Hans Holbein the Younger (1497 - 1543): The Ambassadors

Hans Holbein the Younger (1497 - 1543): The Ambassadors

2/17/2021, 3:41:58 PM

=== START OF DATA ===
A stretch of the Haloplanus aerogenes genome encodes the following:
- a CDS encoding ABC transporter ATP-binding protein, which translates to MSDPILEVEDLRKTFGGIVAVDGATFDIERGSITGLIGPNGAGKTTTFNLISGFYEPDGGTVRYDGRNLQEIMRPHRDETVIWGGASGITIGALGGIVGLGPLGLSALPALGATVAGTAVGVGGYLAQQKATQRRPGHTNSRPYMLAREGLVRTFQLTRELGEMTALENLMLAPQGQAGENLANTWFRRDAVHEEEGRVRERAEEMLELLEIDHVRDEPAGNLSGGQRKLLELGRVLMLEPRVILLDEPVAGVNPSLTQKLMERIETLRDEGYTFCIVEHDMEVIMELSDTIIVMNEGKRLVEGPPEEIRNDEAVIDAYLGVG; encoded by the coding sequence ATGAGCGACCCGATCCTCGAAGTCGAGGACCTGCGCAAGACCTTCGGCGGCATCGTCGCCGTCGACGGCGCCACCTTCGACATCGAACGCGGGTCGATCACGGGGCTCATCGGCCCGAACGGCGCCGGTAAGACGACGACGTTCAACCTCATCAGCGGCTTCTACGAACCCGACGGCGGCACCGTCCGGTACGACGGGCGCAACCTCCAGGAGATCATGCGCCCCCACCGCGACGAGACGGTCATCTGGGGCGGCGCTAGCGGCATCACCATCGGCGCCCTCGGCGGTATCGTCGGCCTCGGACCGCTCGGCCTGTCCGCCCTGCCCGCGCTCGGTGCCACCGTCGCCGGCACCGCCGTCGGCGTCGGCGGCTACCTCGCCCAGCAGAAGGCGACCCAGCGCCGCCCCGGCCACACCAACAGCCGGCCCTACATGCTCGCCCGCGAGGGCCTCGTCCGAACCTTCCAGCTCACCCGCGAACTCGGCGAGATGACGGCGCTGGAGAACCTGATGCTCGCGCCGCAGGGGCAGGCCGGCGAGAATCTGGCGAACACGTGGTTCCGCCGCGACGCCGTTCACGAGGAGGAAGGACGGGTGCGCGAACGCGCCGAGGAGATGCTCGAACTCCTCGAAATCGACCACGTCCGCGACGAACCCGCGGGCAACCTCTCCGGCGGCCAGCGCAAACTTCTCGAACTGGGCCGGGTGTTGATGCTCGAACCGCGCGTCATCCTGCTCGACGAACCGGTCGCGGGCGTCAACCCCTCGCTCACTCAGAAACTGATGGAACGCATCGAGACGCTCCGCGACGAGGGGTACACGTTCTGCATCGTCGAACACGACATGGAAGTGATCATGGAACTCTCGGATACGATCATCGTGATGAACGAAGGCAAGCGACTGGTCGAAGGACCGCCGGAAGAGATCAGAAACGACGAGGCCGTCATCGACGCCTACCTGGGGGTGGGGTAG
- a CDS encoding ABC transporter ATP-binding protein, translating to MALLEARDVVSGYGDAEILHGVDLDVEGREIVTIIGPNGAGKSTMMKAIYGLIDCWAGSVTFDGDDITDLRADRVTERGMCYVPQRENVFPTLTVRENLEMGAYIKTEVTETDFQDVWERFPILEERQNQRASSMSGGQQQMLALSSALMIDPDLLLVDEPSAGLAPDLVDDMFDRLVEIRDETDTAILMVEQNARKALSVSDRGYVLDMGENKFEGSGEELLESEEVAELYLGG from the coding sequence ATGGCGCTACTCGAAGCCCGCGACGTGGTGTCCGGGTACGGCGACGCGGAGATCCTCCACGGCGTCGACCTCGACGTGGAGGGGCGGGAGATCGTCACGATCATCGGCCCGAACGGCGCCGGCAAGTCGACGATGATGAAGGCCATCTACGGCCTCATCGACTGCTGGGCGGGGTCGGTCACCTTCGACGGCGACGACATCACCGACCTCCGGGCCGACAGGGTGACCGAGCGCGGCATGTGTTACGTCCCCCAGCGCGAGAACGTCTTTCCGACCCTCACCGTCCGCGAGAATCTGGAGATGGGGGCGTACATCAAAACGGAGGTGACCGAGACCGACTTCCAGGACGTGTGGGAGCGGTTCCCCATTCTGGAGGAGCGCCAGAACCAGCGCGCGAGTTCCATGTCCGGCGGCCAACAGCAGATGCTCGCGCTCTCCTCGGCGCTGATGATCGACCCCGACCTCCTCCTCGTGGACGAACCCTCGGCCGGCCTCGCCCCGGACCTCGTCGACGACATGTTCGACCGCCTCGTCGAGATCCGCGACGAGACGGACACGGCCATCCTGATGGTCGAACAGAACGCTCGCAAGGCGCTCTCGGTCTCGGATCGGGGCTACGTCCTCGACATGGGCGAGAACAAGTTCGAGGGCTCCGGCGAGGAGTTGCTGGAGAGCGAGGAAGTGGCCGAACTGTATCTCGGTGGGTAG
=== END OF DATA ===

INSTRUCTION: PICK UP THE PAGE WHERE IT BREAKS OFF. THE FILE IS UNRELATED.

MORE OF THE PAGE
Hans Holbein the Younger (1497 - 1543): The Ambassadors, 1533, Oil on oak, 207 × 209.5 cm, National Gallery, London This double portrait by Holbein depicts Jean de Dinteville, French ambassador to England, on the left and his friend Georges de Selve on the right. Selve was bishop of Lavaur and acted as ambassador to the Emperor, the Venetian Republic. A range of objects fill the two shelves which separate the figures, including a celestial globe, a portable sundial and other instruments for measuring time or related to the study of heavenly bodies. These tell us something about the sitters, although some of the symbolic meanings have been lost over time. Overall the composition can be read as a portrait of the two diplomats, with allusions to the religious and political issues which preoccupied them, as well as the friendship between them. The most notable and famous of symbols in the work is the distorted skull which is placed in the bottom center of the composition. The skull, rendered in anamorphic perspective, another invention of the Early Renaissance, is meant to be a visual puzzle as the viewer must approach the painting from high on the right side, or low on the left side, to see the form as an accurate rendering of a human skull. While the skull is evidently intended as a vanitas or memento mori, it is unclear why Holbein gave it such prominence in this painting. A simple explanation is that this painting represents three levels: the heavens as portrayed by the astrolabe and other objects on the upper shelf, the living world as evidenced by books and a musical instrument on the lower shelf, and death signified by the skull. It has also been suggested that the skull and a tiny crucifix, partially hidden in the top right hand corner of the image, a symbol of resurrection, could operate as a reference to the immortalization of the sitters in paint, preserving a memory of them, even after death. If this was the intention, Holbein was more than successful and this is considered one of his most famous and enigmatic works, continuing to spark appreciation, discussion, and debate nearly 500 years later.

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